each other, which isn't rocket science. it's just common sense. from td ameritrade. >>> our second story "outfron"," playing chicken with the debt. today, president obama said again, not going to negotiate with republicans about raising the debt ceiling. >> if the republicans in congress have made a decision that they want to shut down the government in order to get their way, then they have a vote in the house of representatives to do that. >> the problem, that's what they say they're going to do. great to see you birthday. david, the president himself saying, i acknowledge it, a government shut-down is a possibility. cathy mcmorris rogers of washington state told politico, i think it's possible we would shut down the government. so here we are, we're getting to a problem. treasury secretary tim gietner said mid-february/march is as far as he can go. who blinks first? >> this is like one of the situations in the monkey cage at the zoo where the monkeys bang their chole their chests and look as powerful as possible. the president is escalating this situation. no 14th amendment opti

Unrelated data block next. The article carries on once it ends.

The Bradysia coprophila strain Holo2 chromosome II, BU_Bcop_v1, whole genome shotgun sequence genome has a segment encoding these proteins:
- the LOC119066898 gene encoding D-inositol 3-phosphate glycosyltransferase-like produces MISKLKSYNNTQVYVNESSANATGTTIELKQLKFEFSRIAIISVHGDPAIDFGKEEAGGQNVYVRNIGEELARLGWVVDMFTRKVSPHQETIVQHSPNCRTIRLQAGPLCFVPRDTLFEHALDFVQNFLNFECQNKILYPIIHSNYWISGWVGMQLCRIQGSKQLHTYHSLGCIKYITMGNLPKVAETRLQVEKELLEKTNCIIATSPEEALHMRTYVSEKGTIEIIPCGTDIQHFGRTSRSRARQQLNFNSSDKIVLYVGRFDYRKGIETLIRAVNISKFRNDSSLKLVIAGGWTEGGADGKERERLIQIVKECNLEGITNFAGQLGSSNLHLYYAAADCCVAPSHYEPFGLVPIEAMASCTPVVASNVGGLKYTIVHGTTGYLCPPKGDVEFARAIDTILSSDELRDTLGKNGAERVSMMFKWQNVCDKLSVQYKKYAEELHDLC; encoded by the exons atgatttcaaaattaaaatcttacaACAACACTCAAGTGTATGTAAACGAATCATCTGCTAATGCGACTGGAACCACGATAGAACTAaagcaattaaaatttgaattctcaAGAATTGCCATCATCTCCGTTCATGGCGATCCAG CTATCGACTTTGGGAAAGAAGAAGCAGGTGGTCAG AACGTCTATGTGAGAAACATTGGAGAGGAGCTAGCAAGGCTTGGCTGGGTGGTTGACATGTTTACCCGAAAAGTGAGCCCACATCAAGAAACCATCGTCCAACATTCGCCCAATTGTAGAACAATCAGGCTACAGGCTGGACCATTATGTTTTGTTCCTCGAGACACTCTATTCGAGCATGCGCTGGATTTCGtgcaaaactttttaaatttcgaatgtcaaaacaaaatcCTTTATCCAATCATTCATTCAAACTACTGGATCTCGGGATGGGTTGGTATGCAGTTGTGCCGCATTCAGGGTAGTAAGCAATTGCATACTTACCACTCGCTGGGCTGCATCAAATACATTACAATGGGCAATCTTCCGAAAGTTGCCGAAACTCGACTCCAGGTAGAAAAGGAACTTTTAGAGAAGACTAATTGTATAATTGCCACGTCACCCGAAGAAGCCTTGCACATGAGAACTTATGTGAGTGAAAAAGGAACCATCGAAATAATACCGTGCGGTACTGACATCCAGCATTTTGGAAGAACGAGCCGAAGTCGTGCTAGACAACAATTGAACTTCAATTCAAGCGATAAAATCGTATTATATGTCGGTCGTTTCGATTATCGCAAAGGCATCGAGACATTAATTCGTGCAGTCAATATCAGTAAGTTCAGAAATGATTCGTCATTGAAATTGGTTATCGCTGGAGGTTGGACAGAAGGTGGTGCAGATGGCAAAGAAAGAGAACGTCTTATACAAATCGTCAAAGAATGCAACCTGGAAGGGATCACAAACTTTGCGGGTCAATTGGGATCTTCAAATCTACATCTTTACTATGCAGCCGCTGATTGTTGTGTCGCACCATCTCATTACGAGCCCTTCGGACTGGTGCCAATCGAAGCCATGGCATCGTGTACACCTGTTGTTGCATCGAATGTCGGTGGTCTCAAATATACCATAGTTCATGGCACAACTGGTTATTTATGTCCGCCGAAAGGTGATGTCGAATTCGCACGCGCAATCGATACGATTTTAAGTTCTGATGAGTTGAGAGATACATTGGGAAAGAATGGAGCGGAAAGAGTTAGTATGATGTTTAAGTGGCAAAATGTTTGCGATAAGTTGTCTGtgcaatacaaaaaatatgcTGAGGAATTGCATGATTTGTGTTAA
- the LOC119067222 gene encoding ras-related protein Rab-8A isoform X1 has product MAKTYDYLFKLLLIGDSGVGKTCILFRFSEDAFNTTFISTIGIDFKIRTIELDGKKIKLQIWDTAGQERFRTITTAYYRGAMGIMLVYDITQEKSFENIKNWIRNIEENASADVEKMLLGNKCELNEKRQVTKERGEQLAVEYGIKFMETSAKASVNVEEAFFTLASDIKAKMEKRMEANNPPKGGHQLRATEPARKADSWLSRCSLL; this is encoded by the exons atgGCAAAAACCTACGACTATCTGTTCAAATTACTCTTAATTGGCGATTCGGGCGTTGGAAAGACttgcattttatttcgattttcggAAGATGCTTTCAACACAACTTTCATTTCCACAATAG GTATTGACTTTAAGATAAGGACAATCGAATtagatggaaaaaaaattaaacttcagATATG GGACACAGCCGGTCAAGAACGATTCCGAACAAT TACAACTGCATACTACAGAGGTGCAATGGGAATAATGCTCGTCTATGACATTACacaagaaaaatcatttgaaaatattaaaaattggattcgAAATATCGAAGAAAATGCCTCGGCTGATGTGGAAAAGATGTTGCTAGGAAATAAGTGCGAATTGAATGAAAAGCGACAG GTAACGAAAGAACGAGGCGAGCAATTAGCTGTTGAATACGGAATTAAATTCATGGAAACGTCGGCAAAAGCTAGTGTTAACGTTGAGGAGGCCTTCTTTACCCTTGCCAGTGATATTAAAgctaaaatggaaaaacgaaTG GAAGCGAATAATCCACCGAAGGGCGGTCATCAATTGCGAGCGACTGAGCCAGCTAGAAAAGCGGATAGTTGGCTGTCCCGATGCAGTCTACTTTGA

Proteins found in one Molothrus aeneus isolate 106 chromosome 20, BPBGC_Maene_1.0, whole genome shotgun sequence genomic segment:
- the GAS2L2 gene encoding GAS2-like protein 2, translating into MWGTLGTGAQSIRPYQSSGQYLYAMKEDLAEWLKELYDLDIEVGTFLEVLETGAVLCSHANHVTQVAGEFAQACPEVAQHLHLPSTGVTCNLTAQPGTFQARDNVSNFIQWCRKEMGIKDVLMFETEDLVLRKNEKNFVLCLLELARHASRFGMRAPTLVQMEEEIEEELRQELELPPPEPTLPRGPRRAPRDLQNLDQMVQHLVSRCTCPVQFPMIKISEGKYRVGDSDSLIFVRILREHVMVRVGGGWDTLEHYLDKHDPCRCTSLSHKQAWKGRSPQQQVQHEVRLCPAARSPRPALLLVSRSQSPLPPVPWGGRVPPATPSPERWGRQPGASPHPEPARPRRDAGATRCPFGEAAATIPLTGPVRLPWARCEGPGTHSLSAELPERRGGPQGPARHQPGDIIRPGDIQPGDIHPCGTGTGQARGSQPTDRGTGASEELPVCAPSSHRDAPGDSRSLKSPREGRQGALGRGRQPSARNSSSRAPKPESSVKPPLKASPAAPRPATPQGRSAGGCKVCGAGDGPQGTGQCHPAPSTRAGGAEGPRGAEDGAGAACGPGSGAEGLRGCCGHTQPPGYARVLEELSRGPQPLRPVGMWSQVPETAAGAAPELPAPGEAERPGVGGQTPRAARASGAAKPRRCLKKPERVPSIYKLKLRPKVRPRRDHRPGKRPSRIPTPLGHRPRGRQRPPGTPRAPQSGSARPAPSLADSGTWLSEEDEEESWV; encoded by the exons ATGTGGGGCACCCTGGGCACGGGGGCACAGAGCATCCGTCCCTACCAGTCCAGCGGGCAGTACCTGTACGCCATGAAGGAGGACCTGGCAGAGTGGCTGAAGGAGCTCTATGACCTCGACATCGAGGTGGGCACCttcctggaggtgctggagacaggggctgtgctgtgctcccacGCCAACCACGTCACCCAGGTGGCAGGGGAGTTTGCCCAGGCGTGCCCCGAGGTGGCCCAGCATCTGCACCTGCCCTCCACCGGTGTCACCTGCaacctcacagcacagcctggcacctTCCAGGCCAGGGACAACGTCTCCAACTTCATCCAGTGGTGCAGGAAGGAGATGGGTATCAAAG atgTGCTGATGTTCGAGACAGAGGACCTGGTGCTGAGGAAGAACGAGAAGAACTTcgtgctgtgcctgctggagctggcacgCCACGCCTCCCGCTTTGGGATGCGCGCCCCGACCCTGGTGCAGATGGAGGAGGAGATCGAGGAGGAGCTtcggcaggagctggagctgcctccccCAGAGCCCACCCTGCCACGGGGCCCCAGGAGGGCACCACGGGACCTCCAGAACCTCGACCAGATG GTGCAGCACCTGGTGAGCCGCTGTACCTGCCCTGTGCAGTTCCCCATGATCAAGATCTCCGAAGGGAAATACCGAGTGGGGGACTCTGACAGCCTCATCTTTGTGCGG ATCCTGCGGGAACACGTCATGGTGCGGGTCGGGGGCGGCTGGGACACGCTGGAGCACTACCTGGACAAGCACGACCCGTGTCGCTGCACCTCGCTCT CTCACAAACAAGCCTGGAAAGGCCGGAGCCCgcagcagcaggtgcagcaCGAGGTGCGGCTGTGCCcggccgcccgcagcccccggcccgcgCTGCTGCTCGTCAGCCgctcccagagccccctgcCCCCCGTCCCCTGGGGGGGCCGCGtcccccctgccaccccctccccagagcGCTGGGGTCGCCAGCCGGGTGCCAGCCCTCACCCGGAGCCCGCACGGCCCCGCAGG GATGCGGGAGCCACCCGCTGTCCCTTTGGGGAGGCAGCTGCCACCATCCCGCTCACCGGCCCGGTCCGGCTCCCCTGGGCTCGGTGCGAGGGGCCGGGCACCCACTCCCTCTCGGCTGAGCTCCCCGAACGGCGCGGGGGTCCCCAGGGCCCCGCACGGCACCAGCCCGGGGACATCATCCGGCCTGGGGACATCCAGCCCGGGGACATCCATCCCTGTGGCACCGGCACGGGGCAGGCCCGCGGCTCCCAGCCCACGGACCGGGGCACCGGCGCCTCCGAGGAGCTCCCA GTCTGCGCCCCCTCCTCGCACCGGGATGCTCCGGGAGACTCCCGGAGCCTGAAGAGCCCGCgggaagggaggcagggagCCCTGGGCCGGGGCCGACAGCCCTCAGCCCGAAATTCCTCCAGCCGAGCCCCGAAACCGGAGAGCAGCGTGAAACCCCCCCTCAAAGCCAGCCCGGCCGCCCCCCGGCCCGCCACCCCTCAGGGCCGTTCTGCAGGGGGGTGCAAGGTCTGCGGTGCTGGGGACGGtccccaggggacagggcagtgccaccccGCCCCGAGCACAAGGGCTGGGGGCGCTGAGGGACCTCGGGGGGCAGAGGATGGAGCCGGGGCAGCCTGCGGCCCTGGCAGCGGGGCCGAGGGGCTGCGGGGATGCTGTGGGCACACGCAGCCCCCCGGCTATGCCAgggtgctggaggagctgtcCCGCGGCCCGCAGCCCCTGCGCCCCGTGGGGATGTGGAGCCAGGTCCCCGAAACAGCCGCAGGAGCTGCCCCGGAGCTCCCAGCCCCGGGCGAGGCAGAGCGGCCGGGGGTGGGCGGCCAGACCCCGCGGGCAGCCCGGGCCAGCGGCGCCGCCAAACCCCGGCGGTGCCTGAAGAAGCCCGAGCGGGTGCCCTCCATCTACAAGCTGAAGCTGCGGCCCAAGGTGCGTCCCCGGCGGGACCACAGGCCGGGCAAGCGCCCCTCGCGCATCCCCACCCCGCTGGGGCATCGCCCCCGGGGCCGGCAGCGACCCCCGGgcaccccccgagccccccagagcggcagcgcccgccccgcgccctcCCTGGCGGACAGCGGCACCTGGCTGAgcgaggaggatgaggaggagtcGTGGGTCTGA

progress at this point in time in history. >> some may still deny the overwhelming judgment of science, but none can avoid the devastating impact of raging fires and crippling drought and more powerful storms. the path towards sustainable energy sources will be long and sometimes difficult, but america cannot resist this transition. we must lead it. we cannot cede to other nations the technology that will power new jobs and new industries. we must claim its promise. >> this is not a president who is blind to the history of any given moment. today's inauguration ceremony was filled with moments of historical importance. myrlie evers williams, the widow of medgar evers became the first woman to deliver the inaugural prayer. poet richard blanco is the first latino to recite the inaugural poem, as well as the first openly gay american to perform the honor. supreme court justice sonia sotomayor became the first hispanic american to administer the oath of office when she swore in vice president joe biden. president obama spoke with these historical moments in mind during his speech. >> our j